network-attached storage (NAS)

What is network-attached storage (NAS)?

Network-attached storage (NAS) is dedicated file storage that enables multiple users and heterogeneous client devices to retrieve data from centralized disk capacity. Users on a local area network (LAN) access the shared storage via a standard Ethernet connection.

NAS devices typically do not have a keyboard or display and are configured and managed with a browser-based utility. Each NAS resides on the LAN as an independent network node, defined by its own unique Internet Protocol (IP) address.

NAS stands out for its ease of access, high capacity and low cost. The devices consolidate storage in one place and support a cloud tier and tasks, such as archiving and backup.

NAS and storage area networks (SANs) are the two main types of networked storage. NAS handles unstructured data, such as audio, video, websites, text files and Microsoft Office documents. SANs are designed primarily for block storage inside databases, also known as structured data.

What is network-attached storage used for?

The purpose of NAS is to enable users to collaborate and share data more effectively. It is useful to distributed teams that need remote access or work in different time zones. NAS connects to a wireless router, making it easy for distributed workers to access files from any desktop or mobile device with a network connection. Organizations commonly deploy a NAS environment as the foundation for a personal or private cloud.

Some NAS products are designed for use in large enterprises. Others are for home offices or small businesses. Devices usually contain at least two drive bays, although single-bay systems are available for noncritical data. Enterprise NAS gear is designed with more high-end data features to aid storage management and usually comes with at least four drive bays.

Prior to NAS, enterprises had to configure and manage hundreds or even thousands of file servers. To expand storage capacity, NAS appliances are outfitted with more or larger disks, known as scale-up NAS. Appliances are also clustered together for scale-out storage.

In addition, most NAS vendors partner with cloud storage providers to give customers the flexibility of redundant backup.

While collaboration is a virtue of NAS, it can also be problematic. Network-attached storage relies on hard disk drives (HDDs) to serve data. Input/output (I/O) contention can occur when too many users overwhelm the system with requests at the same time. Newer systems use faster flash storage, either as a tier alongside HDDs or in all-flash configurations.

With a NAS system, distributed work environments can easily access files and folders from any network-connected device.

NAS use cases and examples

The applications to be used determine the type of HDD selected for a NAS device. Sharing Microsoft Excel spreadsheets or Word documents with co-workers is a routine task, as is performing periodic data backup. Conversely, using NAS to handle large volumes of streaming media files requires larger capacity disks, more memory and more powerful network processing.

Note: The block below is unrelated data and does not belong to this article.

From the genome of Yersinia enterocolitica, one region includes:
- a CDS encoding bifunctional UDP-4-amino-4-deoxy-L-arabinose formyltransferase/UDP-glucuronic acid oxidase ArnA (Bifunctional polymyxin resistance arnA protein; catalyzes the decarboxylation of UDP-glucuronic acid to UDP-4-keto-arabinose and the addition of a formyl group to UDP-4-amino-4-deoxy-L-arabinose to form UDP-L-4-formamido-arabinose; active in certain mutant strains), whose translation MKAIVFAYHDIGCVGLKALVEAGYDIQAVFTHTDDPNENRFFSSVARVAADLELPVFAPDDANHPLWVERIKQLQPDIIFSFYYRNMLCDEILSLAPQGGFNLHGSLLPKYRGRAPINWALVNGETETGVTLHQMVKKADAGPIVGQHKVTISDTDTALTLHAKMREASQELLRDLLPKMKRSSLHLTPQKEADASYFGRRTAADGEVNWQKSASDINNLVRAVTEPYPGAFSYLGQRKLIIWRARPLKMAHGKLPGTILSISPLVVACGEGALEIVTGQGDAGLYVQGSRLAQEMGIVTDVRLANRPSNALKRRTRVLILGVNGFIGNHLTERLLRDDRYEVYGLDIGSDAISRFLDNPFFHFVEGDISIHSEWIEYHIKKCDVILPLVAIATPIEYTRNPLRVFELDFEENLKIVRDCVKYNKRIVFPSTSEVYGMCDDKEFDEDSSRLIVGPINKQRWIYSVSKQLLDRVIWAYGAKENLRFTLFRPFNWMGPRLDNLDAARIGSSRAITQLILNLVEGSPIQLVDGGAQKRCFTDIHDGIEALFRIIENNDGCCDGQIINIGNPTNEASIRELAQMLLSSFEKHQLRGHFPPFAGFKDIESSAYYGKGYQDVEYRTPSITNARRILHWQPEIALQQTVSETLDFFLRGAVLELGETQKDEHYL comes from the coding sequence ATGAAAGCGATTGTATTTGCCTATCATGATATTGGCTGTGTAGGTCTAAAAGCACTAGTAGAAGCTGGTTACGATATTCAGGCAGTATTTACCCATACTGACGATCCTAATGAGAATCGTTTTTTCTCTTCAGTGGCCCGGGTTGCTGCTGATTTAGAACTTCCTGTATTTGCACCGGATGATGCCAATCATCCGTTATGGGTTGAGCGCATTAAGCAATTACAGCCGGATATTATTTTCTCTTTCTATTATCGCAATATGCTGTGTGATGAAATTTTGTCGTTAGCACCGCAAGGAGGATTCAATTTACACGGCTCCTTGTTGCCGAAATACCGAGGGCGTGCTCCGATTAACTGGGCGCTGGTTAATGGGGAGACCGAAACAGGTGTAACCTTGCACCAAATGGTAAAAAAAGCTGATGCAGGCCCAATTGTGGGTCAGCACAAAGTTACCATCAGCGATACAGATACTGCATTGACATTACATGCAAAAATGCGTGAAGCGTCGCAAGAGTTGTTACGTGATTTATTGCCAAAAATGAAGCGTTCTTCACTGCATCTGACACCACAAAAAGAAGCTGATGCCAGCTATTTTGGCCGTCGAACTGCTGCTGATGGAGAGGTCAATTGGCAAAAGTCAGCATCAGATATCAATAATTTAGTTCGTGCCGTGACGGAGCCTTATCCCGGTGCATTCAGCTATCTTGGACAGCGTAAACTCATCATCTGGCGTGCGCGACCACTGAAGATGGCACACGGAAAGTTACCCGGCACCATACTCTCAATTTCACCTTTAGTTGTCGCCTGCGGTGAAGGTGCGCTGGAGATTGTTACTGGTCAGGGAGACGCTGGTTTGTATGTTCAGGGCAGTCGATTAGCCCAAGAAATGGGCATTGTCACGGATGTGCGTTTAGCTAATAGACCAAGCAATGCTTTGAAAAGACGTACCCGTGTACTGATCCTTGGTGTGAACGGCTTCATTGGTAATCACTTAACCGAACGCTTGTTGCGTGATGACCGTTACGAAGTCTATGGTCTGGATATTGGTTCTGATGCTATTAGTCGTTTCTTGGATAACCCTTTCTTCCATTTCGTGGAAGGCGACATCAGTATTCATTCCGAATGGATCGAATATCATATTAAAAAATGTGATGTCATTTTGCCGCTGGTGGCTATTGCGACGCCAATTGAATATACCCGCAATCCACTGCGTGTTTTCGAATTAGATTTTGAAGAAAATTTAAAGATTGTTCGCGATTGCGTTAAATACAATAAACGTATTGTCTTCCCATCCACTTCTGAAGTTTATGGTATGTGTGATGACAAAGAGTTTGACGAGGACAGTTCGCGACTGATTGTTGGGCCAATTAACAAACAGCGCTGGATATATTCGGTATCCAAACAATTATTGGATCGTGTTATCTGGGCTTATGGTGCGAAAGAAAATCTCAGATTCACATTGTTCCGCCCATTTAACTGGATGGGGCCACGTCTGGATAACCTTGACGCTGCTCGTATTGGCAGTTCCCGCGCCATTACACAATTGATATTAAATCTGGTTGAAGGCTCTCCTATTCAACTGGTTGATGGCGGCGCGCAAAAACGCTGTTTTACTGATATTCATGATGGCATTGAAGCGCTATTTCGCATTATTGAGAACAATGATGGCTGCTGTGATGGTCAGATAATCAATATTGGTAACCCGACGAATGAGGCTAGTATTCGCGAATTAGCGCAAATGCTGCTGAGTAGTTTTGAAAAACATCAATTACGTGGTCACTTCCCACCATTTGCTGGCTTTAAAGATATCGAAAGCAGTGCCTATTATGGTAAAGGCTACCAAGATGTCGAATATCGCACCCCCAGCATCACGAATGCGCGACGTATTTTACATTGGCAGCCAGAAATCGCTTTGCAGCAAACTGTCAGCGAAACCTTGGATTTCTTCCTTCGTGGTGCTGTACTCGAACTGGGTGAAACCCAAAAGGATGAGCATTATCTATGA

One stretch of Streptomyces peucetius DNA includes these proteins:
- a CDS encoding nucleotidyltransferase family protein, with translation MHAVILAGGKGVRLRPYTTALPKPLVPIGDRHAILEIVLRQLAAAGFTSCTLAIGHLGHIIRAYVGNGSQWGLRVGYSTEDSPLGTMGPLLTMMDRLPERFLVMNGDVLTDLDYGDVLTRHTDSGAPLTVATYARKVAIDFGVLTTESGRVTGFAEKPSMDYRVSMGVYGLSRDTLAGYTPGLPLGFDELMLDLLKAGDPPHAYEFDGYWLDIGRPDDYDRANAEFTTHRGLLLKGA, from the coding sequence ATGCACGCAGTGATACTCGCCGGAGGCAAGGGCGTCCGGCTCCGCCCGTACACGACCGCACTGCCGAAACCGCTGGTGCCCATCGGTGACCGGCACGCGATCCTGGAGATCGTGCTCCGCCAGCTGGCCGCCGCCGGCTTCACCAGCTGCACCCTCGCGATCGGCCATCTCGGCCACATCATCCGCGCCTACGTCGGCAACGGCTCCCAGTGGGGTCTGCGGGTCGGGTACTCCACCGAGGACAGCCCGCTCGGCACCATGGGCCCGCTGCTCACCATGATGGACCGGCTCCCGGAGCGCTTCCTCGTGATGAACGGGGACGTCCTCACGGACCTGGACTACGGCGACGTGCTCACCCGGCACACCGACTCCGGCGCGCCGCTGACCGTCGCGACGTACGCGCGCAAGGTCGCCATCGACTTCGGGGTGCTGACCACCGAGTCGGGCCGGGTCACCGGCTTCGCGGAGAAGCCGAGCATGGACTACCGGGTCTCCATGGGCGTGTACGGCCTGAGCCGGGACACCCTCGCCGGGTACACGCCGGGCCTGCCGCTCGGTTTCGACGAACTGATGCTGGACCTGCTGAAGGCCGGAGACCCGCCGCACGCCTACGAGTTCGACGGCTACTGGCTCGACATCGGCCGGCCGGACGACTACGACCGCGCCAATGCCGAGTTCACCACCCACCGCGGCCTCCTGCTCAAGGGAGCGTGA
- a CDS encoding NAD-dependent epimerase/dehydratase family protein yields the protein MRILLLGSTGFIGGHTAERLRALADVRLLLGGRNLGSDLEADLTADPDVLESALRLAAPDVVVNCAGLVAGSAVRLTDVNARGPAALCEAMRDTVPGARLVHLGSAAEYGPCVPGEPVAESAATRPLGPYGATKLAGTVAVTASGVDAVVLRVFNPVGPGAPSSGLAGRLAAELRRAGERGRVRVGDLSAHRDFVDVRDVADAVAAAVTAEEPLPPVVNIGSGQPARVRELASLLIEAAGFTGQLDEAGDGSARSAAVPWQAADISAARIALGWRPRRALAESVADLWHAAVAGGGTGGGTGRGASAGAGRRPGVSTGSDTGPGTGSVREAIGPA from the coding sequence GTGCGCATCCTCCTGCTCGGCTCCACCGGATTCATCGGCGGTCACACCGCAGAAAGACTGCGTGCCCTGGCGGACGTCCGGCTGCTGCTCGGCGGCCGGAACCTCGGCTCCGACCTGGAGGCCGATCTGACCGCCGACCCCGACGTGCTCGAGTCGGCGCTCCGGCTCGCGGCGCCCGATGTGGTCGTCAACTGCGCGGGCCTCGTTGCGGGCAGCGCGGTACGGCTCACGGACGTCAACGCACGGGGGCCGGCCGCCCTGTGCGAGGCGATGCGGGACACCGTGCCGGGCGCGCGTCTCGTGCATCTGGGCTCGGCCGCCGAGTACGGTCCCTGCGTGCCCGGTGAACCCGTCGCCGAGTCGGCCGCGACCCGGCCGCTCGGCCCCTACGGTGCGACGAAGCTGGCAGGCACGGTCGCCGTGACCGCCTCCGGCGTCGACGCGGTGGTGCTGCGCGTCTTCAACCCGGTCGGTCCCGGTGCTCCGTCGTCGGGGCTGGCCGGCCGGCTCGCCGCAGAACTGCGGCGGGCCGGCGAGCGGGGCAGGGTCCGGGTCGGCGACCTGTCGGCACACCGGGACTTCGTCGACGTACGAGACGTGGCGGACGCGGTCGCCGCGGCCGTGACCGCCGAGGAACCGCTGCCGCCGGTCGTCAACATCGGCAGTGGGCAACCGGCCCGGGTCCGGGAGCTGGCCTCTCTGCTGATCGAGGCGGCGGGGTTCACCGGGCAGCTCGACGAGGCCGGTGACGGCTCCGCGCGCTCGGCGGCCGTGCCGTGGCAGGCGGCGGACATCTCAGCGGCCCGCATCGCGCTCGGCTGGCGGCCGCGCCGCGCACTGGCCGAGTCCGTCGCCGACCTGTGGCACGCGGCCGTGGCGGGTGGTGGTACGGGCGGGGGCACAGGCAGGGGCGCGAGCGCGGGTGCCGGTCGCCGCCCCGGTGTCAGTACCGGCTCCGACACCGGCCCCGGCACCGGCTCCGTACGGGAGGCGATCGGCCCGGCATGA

At home, people use a NAS system to store and serve multimedia files and to automate backups. Home users rely on NAS to do the following:

  • manage smart TV storage;
  • manage security systems and security updates;
  • manage consumer-based internet of things components;
  • create a media streaming service;
  • manage torrent files;
  • host a personal cloud server; and
  • create, test and develop a personal website.

In the enterprise, NAS is used:

An example of how enterprises use the technology is when a company imports many images every day. The company cannot stream this data to the cloud because of latency. Instead, it uses an enterprise-class NAS to store the images and cloud caching to maintain connections to the images stored on premises.

Higher-end NAS products have enough disks to support redundant array of independent disks, or RAID, which is a storage configuration that turns multiple hard disks into one logical unit to boost performance, high availability and redundancy.

Network-attached storage devices from Netgear
Netgear is one of several popular NAS vendors.

NAS product categories

NAS devices are grouped in three categories based on the number of drives, drive support, drive capacity and scalability.

High-end or enterprise

The high end of the market is driven by organizations that need to store vast quantities of file data, including virtual machine (VM) images. Enterprise devices provide rapid access and clustering capabilities. The clustering concept addresses drawbacks associated with traditional NAS.

For example, one device allocated to an organization's primary storage space creates a potential single point of failure. Spreading mission-critical applications and file data across multiple boxes and adhering to scheduled backups decrease the risk.